“Right now that is still a long-range goal for us, but we don’t foresee any funding in the next fiscal year,” said Allan Brown, the warm water program supervisor for the U.S. Fish & Wildlife Service.
The hatchery, built in 1950, operated for decades as part of a program to provide free sportfish for lakes and ponds in the region.
In 1996, however, it was closed because of federal budget cuts and taken over by Georgia, which managed the property and its popular aquarium but could not afford to continue to operate the hatchery. The aquarium, which was open to visitors, is also closed.
Two years ago, the site – which also includes Magnolia Springs State Park – attracted national attention as archaeologists unveiled discoveries linked to Camp Lawton, a Civil War prisoner of war stockade built there in 1864.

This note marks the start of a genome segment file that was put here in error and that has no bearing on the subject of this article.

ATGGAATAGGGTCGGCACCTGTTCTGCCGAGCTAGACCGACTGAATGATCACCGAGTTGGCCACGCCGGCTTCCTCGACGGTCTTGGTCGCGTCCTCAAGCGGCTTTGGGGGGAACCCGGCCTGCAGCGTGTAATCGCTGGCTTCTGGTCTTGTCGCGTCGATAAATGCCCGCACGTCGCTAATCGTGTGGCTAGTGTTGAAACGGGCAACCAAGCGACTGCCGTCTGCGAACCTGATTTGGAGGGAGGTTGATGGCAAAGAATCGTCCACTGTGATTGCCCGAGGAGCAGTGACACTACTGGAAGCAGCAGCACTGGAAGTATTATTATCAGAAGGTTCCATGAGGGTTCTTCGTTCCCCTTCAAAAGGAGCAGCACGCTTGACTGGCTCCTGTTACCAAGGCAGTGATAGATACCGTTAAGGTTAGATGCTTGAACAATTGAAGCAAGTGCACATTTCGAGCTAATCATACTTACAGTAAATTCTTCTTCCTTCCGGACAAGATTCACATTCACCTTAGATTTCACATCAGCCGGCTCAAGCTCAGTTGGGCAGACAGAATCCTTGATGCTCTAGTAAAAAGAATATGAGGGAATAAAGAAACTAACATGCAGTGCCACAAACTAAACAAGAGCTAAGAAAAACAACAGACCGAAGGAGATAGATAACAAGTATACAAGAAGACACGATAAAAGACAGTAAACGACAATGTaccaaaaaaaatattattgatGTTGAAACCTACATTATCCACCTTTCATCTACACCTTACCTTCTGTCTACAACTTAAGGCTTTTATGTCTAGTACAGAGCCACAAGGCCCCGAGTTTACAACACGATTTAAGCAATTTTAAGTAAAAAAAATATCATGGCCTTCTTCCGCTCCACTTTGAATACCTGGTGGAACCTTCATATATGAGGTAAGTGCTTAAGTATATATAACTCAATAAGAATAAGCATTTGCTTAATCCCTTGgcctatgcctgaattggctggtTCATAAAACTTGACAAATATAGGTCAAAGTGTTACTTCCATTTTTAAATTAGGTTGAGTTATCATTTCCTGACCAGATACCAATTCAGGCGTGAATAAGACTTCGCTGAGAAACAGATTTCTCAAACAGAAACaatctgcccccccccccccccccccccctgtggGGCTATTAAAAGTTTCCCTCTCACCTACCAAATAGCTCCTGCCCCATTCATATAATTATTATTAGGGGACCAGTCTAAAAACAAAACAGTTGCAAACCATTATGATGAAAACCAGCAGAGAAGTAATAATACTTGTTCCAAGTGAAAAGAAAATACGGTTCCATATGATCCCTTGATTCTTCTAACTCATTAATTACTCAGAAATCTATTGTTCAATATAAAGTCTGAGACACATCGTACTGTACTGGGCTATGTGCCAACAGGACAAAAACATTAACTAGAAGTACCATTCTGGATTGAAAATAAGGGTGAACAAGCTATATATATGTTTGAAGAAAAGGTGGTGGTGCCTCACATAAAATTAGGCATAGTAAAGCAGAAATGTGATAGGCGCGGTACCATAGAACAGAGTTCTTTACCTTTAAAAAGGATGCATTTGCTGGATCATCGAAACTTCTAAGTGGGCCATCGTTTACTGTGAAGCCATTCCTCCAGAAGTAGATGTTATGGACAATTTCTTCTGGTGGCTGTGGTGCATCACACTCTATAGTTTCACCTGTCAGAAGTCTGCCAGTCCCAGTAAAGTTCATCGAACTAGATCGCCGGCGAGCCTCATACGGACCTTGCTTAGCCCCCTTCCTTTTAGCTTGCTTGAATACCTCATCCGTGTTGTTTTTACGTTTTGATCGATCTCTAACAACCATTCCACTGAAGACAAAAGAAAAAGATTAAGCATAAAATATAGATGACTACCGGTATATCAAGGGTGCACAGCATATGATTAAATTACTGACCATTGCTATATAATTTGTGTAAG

Plans were discussed in which the Fish & Wildlife Service and Georgia’s Wildlife Resources Division would reopen the hatchery, possibly during 2012.
“We would like to get it up and running and put appropriate staffing there, but we would have to have funding,” Brown said.
The site’s abundant freshwater springs make it attractive as a fish hatchery, he said, and possibilities for its reuse include raising striped bass or studying imperiled species, such as the shortnose sturgeon.
Federal authorities are also involved in discussions of the proposed deepening of Savannah Harbor, which includes mitigation payments for fisheries programs – including a fish passage structure at New Savannah Bluff lock and dam near Augusta.
When the reopening proposal was discussed in 2010, estimates indicated it would require $8.3 million to get the facility running again, with an annual operating budget of about $2.8 million.